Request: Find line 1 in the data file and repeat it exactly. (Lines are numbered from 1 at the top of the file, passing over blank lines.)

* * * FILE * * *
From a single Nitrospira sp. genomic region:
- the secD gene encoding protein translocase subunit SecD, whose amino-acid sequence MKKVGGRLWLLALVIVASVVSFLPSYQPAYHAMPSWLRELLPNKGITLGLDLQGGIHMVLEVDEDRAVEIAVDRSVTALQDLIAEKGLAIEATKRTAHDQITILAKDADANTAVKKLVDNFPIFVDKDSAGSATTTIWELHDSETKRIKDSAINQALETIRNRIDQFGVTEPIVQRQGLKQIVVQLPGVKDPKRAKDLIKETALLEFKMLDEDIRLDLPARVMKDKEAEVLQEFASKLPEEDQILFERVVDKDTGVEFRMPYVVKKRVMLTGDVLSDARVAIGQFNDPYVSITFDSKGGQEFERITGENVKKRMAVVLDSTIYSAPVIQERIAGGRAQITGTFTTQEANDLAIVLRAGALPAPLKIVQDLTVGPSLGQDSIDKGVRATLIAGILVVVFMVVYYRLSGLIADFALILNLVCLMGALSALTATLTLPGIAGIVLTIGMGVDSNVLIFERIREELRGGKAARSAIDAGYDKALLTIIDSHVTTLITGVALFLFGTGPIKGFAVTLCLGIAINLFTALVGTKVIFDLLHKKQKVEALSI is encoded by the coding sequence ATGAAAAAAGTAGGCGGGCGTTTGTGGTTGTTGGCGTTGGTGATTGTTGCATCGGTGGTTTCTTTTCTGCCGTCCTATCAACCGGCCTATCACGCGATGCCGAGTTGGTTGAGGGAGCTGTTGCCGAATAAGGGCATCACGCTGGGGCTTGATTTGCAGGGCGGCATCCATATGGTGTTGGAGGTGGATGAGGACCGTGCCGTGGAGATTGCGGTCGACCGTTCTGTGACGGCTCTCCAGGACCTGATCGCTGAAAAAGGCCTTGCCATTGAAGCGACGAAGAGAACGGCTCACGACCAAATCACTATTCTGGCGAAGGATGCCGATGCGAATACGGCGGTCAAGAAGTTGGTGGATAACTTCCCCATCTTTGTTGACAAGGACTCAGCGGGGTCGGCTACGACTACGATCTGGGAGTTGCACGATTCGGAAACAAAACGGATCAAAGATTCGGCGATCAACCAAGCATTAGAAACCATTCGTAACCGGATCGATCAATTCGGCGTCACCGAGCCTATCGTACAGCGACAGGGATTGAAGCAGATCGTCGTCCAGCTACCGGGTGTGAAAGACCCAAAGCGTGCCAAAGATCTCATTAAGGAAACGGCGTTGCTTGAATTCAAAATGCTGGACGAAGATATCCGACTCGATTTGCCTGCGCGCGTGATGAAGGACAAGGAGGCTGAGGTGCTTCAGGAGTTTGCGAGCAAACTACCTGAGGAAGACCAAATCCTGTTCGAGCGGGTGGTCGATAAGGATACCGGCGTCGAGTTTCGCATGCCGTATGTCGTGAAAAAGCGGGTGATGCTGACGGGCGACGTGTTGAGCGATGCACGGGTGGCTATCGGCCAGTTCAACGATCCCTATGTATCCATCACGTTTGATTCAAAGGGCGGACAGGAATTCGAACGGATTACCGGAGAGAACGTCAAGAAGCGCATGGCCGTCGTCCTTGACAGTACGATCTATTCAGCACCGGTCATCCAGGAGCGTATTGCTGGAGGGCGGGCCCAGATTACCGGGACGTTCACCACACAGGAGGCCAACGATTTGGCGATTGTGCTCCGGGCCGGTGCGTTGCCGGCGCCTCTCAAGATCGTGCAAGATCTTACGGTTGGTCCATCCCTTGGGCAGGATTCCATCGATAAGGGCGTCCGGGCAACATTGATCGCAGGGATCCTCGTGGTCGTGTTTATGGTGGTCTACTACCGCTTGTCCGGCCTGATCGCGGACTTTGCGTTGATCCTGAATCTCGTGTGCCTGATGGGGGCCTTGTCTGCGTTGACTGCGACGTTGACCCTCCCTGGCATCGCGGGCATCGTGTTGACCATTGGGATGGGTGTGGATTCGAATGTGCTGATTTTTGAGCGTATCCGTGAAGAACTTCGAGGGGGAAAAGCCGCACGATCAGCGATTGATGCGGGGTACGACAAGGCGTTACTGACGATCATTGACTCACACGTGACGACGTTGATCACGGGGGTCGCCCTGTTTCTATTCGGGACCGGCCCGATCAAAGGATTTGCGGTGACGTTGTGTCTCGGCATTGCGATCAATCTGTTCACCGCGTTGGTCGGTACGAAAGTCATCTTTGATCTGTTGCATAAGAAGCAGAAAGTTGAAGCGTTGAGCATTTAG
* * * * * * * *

From a single Nitrospira sp. genomic region: